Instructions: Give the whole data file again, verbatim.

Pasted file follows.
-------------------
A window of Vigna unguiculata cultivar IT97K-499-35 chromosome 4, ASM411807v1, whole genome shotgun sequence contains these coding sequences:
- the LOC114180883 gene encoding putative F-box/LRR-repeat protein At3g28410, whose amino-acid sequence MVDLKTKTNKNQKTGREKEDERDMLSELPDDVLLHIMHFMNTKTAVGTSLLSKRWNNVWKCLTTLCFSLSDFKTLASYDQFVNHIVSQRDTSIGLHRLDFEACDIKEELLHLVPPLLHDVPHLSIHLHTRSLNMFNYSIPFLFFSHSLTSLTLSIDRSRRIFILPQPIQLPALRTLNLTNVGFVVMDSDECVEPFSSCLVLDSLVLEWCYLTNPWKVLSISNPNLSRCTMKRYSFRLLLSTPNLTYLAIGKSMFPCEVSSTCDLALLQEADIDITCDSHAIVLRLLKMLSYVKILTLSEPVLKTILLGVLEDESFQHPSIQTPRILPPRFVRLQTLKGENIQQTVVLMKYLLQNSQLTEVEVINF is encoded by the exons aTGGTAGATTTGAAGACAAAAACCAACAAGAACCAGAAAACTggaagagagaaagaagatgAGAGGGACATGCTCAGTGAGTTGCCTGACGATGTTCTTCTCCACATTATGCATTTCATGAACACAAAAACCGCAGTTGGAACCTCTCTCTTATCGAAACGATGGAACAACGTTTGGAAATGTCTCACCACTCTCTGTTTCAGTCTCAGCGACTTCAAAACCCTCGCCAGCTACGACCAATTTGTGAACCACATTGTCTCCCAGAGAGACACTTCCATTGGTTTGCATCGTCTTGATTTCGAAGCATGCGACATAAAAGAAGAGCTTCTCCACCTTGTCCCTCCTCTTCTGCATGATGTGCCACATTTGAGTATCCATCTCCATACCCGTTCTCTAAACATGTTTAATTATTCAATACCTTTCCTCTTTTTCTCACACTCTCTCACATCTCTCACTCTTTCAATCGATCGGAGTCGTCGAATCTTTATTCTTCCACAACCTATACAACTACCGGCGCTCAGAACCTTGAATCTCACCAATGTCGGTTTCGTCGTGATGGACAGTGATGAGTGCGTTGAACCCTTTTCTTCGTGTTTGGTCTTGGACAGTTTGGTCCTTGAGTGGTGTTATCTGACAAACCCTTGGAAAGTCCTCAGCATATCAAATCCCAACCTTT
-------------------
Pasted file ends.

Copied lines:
A window of Vigna unguiculata cultivar IT97K-499-35 chromosome 4, ASM411807v1, whole genome shotgun sequence contains these coding sequences:
- the LOC114180883 gene encoding putative F-box/LRR-repeat protein At3g28410, whose amino-acid sequence MVDLKTKTNKNQKTGREKEDERDMLSELPDDVLLHIMHFMNTKTAVGTSLLSKRWNNVWKCLTTLCFSLSDFKTLASYDQFVNHIVSQRDTSIGLHRLDFEACDIKEELLHLVPPLLHDVPHLSIHLHTRSLNMFNYSIPFLFFSHSLTSLTLSIDRSRRIFILPQPIQLPALRTLNLTNVGFVVMDSDECVEPFSSCLVLDSLVLEWCYLTNPWKVLSISNPNLSRCTMKRYSFRLLLSTPNLTYLAIGKSMFPCEVSSTCDLALLQEADIDITCDSHAIVLRLLKMLSYVKILTLSEPVLKTILLGVLEDESFQHPSIQTPRILPPRFVRLQTLKGENIQQTVVLMKYLLQNSQLTEVEVINF is encoded by the exons aTGGTAGATTTGAAGACAAAAACCAACAAGAACCAGAAAACTggaagagagaaagaagatgAGAGGGACATGCTCAGTGAGTTGCCTGACGATGTTCTTCTCCACATTATGCATTTCATGAACACAAAAACCGCAGTTGGAACCTCTCTCTTATCGAAACGATGGAACAACGTTTGGAAATGTCTCACCACTCTCTGTTTCAGTCTCAGCGACTTCAAAACCCTCGCCAGCTACGACCAATTTGTGAACCACATTGTCTCCCAGAGAGACACTTCCATTGGTTTGCATCGTCTTGATTTCGAAGCATGCGACATAAAAGAAGAGCTTCTCCACCTTGTCCCTCCTCTTCTGCATGATGTGCCACATTTGAGTATCCATCTCCATACCCGTTCTCTAAACATGTTTAATTATTCAATACCTTTCCTCTTTTTCTCACACTCTCTCACATCTCTCACTCTTTCAATCGATCGGAGTCGTCGAATCTTTATTCTTCCACAACCTATACAACTACCGGCGCTCAGAACCTTGAATCTCACCAATGTCGGTTTCGTCGTGATGGACAGTGATGAGTGCGTTGAACCCTTTTCTTCGTGTTTGGTCTTGGACAGTTTGGTCCTTGAGTGGTGTTATCTGACAAACCCTTGGAAAGTCCTCAGCATATCAAATCCCAACCTTT